October 1, 2017 – White Bluff Presbyterian Church
There is one thing Paul wants the members of the church in Philippi to do: to be “of one mind.” To me, that sounds like what Paul is asking for is for the church to all agree on everything. If that is the case, I don’t think in the history of all creation there has ever been a church that has been “of one mind.” That’s not because it is a church; it is only because it is a group of people. Has there ever been a family that is “of one mind?” If you are part of a family in which everyone always agrees on everything, please feel free to raise your hand. I thought so. How about a neighborhood that is all “of one mind?” Just wait until someone paints their house a strange shade of purple; then you will see just how “of one mind” you are with your neighbors. Or a workplace where everyone is “of one mind?” Or a nation that is “of one mind?” Many people in our nation are holding their breath just waiting for the professional football games tonight, not because of the skills of the teams, and not because of the anticipation of the outcome, of who will win and who will lose, but because of, of all things, the players’ stances during the singing of the national anthem. And whatever the players decide to do, no two people in our whole nation will be able to agree by tomorrow morning on what the meaning is of what they do. Ours is a nation of people who disagree about a lot of things right now, and disagree rather passionately, but what is new about that? Is there any nation on earth that doesn’t have people who disagree passionately? There never has been, nor will there ever be, a group of people who agree on everything; Paul’s aspiration that the Philippian church members be “of one mind” is simply impossible.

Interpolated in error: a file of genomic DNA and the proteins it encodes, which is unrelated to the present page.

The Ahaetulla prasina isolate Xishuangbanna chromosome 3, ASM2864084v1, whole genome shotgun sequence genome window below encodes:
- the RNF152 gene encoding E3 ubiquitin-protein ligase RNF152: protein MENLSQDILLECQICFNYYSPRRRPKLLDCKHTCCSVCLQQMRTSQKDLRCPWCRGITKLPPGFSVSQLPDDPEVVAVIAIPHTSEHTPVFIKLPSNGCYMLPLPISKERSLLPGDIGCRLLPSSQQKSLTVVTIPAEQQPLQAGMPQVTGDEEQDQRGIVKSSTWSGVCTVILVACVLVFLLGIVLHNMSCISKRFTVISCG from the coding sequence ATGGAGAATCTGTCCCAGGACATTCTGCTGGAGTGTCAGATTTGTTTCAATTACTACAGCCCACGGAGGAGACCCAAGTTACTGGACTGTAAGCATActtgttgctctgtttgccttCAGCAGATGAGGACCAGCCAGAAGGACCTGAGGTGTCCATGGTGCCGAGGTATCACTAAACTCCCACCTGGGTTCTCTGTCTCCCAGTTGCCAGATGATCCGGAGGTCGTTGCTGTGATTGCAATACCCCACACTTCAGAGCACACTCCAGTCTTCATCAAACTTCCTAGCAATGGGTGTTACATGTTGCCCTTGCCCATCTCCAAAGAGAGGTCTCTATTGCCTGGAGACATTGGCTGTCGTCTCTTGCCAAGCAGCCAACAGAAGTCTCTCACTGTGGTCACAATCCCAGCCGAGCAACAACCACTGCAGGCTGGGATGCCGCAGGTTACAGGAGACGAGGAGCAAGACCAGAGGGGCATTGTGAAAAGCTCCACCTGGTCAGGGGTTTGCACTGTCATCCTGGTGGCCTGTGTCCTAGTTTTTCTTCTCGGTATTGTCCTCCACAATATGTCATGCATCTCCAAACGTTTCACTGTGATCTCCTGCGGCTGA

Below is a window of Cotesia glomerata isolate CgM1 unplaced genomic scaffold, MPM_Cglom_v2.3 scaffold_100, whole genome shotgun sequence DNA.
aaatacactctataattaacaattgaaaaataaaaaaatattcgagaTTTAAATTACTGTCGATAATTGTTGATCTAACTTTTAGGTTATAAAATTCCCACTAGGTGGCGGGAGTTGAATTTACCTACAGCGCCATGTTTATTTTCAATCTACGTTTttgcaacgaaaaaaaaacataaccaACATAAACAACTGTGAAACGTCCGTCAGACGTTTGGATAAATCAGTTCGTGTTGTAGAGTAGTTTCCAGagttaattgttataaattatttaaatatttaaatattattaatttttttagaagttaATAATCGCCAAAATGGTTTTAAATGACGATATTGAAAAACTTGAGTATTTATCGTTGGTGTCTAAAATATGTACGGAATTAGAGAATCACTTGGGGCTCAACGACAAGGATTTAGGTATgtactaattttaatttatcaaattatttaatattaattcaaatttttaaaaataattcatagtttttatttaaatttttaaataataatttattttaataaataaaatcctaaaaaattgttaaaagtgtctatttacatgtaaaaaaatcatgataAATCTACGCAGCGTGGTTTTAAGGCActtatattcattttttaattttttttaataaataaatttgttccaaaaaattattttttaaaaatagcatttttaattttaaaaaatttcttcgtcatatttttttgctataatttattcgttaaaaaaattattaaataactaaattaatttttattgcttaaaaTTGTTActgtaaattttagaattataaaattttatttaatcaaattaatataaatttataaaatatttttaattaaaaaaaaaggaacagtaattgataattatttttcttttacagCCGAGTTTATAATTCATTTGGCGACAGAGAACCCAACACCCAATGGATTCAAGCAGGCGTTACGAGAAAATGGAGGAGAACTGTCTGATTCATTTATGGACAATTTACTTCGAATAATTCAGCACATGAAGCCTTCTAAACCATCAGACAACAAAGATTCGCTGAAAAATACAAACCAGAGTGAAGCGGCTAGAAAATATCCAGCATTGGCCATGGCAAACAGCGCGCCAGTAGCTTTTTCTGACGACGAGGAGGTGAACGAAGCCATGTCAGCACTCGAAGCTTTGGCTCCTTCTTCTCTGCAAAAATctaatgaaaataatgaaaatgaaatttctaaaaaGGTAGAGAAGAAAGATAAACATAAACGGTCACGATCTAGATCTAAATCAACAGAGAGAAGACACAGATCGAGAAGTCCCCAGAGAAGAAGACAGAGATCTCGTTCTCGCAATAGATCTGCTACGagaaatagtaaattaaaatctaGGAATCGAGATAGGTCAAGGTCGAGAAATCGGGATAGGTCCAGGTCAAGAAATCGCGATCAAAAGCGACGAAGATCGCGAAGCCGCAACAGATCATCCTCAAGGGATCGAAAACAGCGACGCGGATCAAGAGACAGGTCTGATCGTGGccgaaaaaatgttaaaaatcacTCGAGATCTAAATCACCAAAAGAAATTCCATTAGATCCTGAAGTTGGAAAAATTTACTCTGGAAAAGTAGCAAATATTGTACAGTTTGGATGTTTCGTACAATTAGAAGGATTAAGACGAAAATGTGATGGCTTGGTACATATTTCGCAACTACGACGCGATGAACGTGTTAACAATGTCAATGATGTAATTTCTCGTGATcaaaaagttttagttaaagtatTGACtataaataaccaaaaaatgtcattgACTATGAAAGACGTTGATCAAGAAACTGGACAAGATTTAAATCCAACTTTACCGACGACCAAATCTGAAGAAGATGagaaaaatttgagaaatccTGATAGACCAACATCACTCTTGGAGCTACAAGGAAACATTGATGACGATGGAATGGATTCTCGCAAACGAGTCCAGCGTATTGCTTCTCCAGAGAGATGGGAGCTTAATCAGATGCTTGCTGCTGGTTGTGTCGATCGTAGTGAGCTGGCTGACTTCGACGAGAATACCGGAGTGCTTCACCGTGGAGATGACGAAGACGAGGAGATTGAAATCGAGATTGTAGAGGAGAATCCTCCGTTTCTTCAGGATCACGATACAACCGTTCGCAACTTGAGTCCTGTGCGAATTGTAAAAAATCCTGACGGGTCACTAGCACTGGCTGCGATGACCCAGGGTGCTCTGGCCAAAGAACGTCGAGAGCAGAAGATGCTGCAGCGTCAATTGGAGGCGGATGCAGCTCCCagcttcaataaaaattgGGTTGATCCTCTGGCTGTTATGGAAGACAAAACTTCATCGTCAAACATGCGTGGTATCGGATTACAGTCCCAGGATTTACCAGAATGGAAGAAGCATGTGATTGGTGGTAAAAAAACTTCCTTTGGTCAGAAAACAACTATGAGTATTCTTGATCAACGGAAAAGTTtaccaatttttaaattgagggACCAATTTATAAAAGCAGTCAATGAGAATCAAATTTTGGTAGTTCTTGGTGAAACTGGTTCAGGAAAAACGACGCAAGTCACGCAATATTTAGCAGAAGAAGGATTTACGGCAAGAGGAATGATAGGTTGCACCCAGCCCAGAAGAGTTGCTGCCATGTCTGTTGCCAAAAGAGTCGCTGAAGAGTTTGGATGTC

Unless. Unless what Paul was meaning to say here is not that the good people of the Philippian church needed to all agree on everything. Unless Paul imagined something greater when he told them to be “of one mind.” Unless God’s desire for God’s people is not uniform thinking, but rather a common vision focused on the work of God despite the separate opinions of individual believers. Unless it is possible, and not only possible but desirable, for God’s people to share, as Paul pushes later in the paragraph, the one mind of Christ.
It is clear from other parts of the letter that the people of Paul’s audience were not of one mind. This letter is often called his joyful letter because of the tone he took in it, especially compared with his tone in some of his other letters. Paul himself was in prison when he wrote the letter, he said, but his captivity seems to have made him think fondly of the people in the church in Philippi. He seems to have been what he could not have: genuine contact with people whom he cared about, who cared about him, who appreciated his message as well as his physical presence with them, who loved him and respected him and, yes, even agreed with him. In his longing for those people, he wrote this letter which told them of his deep gratitude for them, his fervent prayers for them, and his hopes and dreams which he was convinced would be fulfilled in them.